Ordeal by Fire: Canada, 1910-1945

By Ralph Allen | Go to book overview

XIII
Exit Sam Hughes--"Tell 'em to go like blazes!"

THE demise of the Ross rifle coincided almost exactly with the exposure of Sam Hughes's proudly acknowledged "guide and counselor," J. Wesley Allison. A man of more flexible temper might have been crushed by two such blows. But Sir Sam, though he was hurt and indignant, was not even mildly deflated, much less apprehensive of his future. He had as yet seen no reason to revise his old estimate of Borden, carefully pondered and written out in the days just after the party came into office: "A most lovely fellow . . . gentle-hearted as a girl." Acting on that estimate and fully aware that many of his colleagues in the Cabinet were imploring Borden to get rid of him at once, he coolly wrote Borden: "The general opinion is that Sir Thomas [White] bores you until, out of patience, you finally accede to his plans. I can assure you the effect on the country or the party is not beneficial." And in another message, sent from England, Sir Sam comforted the Prime Minister on the burdens imposed on him by the men in his Cabinet: "Your road is more or less a hard one. It is generally understood that White and Foster seek to impose their influence, adverse to me, upon you. But I know you are capable of seeing through them."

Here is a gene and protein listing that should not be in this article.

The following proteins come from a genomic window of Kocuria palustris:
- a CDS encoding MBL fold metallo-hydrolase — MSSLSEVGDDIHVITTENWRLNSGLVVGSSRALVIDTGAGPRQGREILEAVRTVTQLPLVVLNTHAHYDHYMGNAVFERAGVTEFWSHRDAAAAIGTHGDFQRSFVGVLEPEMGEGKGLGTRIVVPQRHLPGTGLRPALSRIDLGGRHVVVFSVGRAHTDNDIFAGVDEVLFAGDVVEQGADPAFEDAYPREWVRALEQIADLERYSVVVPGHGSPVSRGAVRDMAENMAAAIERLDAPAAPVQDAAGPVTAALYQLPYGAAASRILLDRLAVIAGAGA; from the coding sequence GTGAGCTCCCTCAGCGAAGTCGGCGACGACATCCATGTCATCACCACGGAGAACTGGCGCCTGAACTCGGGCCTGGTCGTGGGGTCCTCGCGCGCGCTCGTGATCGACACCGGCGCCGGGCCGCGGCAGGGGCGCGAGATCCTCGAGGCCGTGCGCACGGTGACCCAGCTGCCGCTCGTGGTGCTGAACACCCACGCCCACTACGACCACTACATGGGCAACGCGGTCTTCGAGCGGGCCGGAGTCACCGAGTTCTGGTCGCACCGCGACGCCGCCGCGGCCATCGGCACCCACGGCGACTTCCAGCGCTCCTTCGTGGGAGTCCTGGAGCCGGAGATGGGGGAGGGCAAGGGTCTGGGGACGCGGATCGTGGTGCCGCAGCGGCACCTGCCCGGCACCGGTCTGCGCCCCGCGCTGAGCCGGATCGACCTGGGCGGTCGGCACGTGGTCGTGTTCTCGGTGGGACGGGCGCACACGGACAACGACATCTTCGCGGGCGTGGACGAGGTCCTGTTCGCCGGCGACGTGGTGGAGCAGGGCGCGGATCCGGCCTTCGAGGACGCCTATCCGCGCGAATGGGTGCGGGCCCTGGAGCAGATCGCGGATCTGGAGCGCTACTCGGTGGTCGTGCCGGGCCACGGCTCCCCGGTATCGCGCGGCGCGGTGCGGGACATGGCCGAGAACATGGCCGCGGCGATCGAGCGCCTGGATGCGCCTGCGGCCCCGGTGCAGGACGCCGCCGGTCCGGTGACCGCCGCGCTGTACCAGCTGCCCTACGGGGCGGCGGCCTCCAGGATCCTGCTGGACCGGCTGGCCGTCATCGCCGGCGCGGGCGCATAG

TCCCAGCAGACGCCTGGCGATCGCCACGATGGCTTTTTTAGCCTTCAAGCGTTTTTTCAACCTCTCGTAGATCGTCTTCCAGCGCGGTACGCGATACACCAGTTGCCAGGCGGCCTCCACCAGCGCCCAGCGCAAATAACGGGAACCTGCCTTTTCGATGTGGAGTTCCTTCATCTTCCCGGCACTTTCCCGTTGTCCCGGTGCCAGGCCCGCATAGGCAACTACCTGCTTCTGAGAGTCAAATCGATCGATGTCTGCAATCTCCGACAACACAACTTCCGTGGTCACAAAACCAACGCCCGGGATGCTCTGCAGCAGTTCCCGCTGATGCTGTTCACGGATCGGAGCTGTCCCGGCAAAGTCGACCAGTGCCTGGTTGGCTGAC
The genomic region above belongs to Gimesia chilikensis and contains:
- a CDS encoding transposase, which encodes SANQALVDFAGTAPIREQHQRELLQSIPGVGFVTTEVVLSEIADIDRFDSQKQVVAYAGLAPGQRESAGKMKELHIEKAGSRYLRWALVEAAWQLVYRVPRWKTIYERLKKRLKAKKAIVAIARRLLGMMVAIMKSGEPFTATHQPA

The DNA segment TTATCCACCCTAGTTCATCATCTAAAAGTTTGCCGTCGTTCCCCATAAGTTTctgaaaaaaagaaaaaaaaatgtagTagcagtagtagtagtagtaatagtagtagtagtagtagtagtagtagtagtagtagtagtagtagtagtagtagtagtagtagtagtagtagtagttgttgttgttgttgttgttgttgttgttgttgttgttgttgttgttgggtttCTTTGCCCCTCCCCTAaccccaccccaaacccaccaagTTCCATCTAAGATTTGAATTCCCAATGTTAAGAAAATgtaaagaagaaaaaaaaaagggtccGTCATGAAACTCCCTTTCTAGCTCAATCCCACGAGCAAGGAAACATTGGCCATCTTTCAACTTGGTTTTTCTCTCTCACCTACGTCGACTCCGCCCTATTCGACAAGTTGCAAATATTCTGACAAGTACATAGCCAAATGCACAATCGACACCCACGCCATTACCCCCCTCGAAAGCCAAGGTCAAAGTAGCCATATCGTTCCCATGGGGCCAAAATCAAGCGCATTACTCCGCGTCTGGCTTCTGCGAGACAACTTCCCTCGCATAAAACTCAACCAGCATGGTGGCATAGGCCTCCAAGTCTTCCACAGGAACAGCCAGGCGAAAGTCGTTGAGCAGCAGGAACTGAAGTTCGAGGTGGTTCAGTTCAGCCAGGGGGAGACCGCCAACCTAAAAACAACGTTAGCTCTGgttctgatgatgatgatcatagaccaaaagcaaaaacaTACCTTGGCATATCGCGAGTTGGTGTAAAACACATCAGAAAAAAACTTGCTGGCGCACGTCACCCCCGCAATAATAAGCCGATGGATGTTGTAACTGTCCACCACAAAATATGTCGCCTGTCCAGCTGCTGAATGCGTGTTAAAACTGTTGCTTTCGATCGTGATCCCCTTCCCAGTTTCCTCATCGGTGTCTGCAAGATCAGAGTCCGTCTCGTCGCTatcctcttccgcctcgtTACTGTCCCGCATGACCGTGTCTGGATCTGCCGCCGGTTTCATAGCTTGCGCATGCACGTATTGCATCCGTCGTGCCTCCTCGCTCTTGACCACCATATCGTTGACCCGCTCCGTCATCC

But after five tempestuous years, Borden had begun to develop some resistance to Hughes's blandishments and bullying. He had written in his diary, in the aftermath of the Ross-rifle and Allison revelations: "It is quite evident that Hughes cannot remain in the government." Nevertheless, it required another four months and another first-class public row before the two men made their parting.

-108-

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